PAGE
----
29. Hi imdpk – when do you workout, morning or afternoon? Currently, here’s what I eat for breakfast when I workout in the morning (this changes over time of course): 6 eggs, about 2/3 cup copped brocolli, banana, large oatmeal with raisins, protein shake (whey, sugars, strawberries, spinach, water). In other words, no wonder you are starving. I eat like this even when I’m trying to cut bodyfat – when trying to build muscle I’ll eat even more. if you want to get bigger, you have to eat. Now, in your comment you paradoxically talk about losing body fat. it is really, really hard to build muscle and lose body fat at the same time. not impossible, just really hard. best is to keep one constant while you work on the other. so decide which is your most important goal and work that. MY recommendation given your dimensions is to work on fat loss right now, until you get down to about 155 and then try to gain more muscle. Either way, around your workout you need to eat a ton of food. And if you workout at night, then you still need (in my experience) a big breakfast. Food is not your enemy – junk food is. With even a mediocre weight training program, you will be amazed at how much real food you can eat without fat gain. If it was alive shortly before you eat it, then it’s good to eat. If it’s been in a package for more than a week, it’s not so good.

  30. Thanks Darrin, I normally workout around 6 AM in the mornings!

  31. Do the Eggs have to be egg white?

  32. We’re not even going down the road of omega, simply full fat milk. Speed is not important if utilisation is less. Why are you so keen on protein speed post work out? It’s pre work out that is used to build muscle, post is all about replenishing glycogen.

  33. No disrespect to the article writer, but I see a lot of questions being fired. If you folks want answers, you should find a good training forum and ask there. That way there are 100′s of members with a variety of knowledge and experience to look at your queries, rather than you limiting yourself to one person. Again, no disrespect to the author here, it’s just that the internet is a MASS of info, it’s crazy to limit yourself to one blogsite when there are many training websites, each with 100′s if not 1000′s of members, and of course the entire history of Q&A from the forum’s birth. The added benefit is people will disagree with something someone says if their understanding is different, and through discussions like these you get answers with improved reliability much of the time. Every now and then you will find a forum with a real expert on it, who actually writes papers on the particular field you’re interested in. Those forums are real gems and can’t be beaten unless you are actually in a lab yourself.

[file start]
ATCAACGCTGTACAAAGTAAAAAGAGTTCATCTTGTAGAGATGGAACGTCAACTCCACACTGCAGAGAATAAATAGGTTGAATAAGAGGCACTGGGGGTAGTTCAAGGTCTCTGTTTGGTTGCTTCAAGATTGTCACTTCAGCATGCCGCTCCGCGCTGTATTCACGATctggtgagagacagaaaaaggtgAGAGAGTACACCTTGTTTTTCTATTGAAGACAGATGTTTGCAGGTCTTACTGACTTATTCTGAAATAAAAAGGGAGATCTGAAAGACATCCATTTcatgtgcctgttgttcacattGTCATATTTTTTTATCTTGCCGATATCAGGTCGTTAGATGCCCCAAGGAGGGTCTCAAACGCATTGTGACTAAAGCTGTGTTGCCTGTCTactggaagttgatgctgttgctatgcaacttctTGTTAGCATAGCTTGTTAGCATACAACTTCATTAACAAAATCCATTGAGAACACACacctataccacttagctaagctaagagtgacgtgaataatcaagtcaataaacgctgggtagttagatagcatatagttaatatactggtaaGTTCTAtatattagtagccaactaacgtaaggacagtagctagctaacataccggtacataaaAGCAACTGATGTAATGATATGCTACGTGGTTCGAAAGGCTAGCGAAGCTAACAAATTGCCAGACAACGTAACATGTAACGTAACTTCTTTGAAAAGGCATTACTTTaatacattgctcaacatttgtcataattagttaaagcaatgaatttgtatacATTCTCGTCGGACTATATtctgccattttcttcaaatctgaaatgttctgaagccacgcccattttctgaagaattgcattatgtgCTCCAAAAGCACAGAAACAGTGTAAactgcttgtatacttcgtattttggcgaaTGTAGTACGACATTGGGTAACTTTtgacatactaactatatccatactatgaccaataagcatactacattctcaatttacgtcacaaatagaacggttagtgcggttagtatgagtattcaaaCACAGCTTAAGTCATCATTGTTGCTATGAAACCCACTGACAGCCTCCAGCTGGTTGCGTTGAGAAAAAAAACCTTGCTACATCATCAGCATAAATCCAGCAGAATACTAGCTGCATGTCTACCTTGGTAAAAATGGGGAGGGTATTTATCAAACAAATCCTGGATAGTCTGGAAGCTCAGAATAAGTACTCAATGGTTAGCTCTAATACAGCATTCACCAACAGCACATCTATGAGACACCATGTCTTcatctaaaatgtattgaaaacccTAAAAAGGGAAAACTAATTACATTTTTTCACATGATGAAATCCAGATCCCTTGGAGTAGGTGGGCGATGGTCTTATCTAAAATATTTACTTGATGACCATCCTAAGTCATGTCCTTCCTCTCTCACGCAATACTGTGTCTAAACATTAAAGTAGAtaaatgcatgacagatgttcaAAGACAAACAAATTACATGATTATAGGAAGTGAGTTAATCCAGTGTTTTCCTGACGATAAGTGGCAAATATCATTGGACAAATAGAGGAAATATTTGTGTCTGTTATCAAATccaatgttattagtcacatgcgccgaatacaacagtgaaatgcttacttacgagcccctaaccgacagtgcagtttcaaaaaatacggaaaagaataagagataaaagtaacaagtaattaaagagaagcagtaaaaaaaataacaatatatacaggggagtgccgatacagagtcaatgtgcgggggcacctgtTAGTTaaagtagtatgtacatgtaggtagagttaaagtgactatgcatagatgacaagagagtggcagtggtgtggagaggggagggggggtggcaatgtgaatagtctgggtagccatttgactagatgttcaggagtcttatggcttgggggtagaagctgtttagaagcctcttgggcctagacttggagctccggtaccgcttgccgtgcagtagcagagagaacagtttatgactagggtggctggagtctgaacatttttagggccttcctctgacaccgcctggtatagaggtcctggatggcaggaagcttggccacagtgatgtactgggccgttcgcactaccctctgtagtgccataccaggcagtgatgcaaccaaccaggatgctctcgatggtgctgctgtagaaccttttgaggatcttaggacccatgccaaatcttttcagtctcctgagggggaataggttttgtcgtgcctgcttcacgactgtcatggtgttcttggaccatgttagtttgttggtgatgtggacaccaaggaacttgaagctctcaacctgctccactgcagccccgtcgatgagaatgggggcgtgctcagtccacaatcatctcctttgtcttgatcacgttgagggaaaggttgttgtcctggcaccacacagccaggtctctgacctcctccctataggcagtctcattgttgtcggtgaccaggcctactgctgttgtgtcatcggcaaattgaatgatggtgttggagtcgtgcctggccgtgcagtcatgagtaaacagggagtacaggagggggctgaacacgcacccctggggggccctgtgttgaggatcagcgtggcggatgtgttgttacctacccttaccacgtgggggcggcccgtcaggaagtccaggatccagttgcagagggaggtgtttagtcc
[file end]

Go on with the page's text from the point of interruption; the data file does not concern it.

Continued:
My parting gift to anyone to read this is a correction on the “when to eat carbs” statement. It does NOT matter when you eat carbs in relation to gaining/losing weight. Breakfast like a King dine like a pauper is totally misleading as a guideline. Just eat the way you like that works for you. Some like big breakfasts, others dinners, others lunches- unless you are eating big at multiple meals it’s perfectly possible to keep the total intake within your goal.You can eat ice cream and donuts at bed time and not gain weight if your total energy intake for the day is not greater than maintenance. It is impossible to gain fat on a reduced calorie plan just because you chose to eat sugar/fat near bed time, just as it is impossible most of the time to gain muscle if you are eating less energy than needed to grow. This is another stubborn broscience myth, and you will find it everywhere.